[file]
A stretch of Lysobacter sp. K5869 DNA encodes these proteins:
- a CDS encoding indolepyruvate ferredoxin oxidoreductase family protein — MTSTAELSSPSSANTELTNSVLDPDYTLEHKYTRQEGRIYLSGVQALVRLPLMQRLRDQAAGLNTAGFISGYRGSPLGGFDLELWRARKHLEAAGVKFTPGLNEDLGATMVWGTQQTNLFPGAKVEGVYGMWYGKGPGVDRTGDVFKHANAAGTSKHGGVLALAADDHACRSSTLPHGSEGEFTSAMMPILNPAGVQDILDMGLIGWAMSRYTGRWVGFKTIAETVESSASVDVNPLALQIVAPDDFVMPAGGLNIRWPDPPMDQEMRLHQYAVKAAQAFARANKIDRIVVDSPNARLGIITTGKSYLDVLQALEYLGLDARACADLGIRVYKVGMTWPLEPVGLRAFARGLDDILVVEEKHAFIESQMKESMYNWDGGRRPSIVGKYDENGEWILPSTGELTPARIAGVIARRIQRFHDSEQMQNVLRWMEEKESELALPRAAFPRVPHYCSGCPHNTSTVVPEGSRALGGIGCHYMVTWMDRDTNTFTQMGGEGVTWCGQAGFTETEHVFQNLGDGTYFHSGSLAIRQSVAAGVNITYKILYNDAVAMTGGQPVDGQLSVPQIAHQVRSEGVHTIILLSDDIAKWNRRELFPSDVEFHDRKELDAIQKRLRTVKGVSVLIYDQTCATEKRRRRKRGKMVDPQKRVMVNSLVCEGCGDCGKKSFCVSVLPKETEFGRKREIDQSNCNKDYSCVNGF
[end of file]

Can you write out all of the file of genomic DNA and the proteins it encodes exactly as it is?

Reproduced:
A stretch of Lysobacter sp. K5869 DNA encodes these proteins:
- a CDS encoding indolepyruvate ferredoxin oxidoreductase family protein — MTSTAELSSPSSANTELTNSVLDPDYTLEHKYTRQEGRIYLSGVQALVRLPLMQRLRDQAAGLNTAGFISGYRGSPLGGFDLELWRARKHLEAAGVKFTPGLNEDLGATMVWGTQQTNLFPGAKVEGVYGMWYGKGPGVDRTGDVFKHANAAGTSKHGGVLALAADDHACRSSTLPHGSEGEFTSAMMPILNPAGVQDILDMGLIGWAMSRYTGRWVGFKTIAETVESSASVDVNPLALQIVAPDDFVMPAGGLNIRWPDPPMDQEMRLHQYAVKAAQAFARANKIDRIVVDSPNARLGIITTGKSYLDVLQALEYLGLDARACADLGIRVYKVGMTWPLEPVGLRAFARGLDDILVVEEKHAFIESQMKESMYNWDGGRRPSIVGKYDENGEWILPSTGELTPARIAGVIARRIQRFHDSEQMQNVLRWMEEKESELALPRAAFPRVPHYCSGCPHNTSTVVPEGSRALGGIGCHYMVTWMDRDTNTFTQMGGEGVTWCGQAGFTETEHVFQNLGDGTYFHSGSLAIRQSVAAGVNITYKILYNDAVAMTGGQPVDGQLSVPQIAHQVRSEGVHTIILLSDDIAKWNRRELFPSDVEFHDRKELDAIQKRLRTVKGVSVLIYDQTCATEKRRRRKRGKMVDPQKRVMVNSLVCEGCGDCGKKSFCVSVLPKETEFGRKREIDQSNCNKDYSCVNGF